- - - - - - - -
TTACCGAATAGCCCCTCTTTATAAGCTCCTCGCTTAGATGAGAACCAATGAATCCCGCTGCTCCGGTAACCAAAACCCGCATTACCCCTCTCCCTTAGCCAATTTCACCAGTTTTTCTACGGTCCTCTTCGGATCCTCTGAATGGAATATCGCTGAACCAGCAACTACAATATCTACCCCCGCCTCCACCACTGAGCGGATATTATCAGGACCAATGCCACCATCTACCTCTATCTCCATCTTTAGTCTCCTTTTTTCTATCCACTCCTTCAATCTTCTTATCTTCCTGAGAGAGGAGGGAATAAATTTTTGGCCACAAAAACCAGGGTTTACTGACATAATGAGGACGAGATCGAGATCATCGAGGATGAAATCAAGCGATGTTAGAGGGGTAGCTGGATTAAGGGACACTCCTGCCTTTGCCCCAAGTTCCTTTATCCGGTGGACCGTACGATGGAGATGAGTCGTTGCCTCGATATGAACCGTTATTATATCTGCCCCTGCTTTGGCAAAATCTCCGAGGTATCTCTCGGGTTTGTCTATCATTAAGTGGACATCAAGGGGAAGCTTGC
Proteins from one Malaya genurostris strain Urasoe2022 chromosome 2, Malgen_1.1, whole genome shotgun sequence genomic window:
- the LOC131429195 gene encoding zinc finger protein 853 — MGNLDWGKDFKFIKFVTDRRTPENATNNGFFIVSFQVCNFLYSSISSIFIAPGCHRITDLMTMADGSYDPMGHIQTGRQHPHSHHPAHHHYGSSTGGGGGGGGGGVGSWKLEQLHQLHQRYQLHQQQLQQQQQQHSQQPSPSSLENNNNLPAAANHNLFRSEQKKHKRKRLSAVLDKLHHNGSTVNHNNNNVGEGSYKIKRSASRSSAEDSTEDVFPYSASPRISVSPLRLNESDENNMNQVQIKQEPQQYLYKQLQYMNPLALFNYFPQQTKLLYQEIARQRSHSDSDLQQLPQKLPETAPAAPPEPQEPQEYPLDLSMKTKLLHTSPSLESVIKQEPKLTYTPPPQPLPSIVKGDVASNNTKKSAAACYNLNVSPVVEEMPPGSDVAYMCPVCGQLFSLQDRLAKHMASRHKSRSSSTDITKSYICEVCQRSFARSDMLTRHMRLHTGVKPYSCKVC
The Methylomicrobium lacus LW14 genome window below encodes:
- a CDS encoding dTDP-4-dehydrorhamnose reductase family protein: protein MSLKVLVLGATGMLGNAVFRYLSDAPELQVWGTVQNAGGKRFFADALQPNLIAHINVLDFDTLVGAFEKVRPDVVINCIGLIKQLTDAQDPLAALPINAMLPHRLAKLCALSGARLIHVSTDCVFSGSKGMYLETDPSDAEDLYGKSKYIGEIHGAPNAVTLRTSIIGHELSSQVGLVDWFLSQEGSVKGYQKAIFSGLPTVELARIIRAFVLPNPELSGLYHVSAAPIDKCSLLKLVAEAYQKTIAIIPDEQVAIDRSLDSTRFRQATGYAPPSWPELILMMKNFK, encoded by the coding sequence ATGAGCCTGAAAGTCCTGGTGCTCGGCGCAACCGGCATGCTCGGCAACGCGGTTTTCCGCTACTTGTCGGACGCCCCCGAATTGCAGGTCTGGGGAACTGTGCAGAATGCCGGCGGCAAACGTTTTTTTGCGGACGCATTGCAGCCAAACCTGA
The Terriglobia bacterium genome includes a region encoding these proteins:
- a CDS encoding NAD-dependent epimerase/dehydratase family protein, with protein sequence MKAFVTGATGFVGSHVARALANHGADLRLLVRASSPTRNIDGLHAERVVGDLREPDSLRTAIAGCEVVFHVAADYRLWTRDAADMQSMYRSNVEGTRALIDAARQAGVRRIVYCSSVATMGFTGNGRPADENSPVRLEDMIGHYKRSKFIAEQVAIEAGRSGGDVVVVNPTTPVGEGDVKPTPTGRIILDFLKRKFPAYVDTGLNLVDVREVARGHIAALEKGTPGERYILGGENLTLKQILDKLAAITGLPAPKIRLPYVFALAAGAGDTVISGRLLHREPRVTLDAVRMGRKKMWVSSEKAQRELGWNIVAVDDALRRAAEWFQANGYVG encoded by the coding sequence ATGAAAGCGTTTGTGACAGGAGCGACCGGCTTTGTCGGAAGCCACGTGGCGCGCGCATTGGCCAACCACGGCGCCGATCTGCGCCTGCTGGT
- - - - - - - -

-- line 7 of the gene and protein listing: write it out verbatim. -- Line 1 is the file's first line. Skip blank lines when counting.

- a CDS encoding NAD-dependent epimerase/dehydratase family protein, with protein sequence MKAFVTGATGFVGSHVARALANHGADLRLLVRASSPTRNIDGLHAERVVGDLREPDSLRTAIAGCEVVFHVAADYRLWTRDAADMQSMYRSNVEGTRALIDAARQAGVRRIVYCSSVATMGFTGNGRPADENSPVRLEDMIGHYKRSKFIAEQVAIEAGRSGGDVVVVNPTTPVGEGDVKPTPTGRIILDFLKRKFPAYVDTGLNLVDVREVARGHIAALEKGTPGERYILGGENLTLKQILDKLAAITGLPAPKIRLPYVFALAAGAGDTVISGRLLHREPRVTLDAVRMGRKKMWVSSEKAQRELGWNIVAVDDALRRAAEWFQANGYVG encoded by the coding sequence ATGAAAGCGTTTGTGACAGGAGCGACCGGCTTTGTCGGAAGCCACGTGGCGCGCGCATTGGCCAACCACGGCGCCGATCTGCGCCTGCTGGT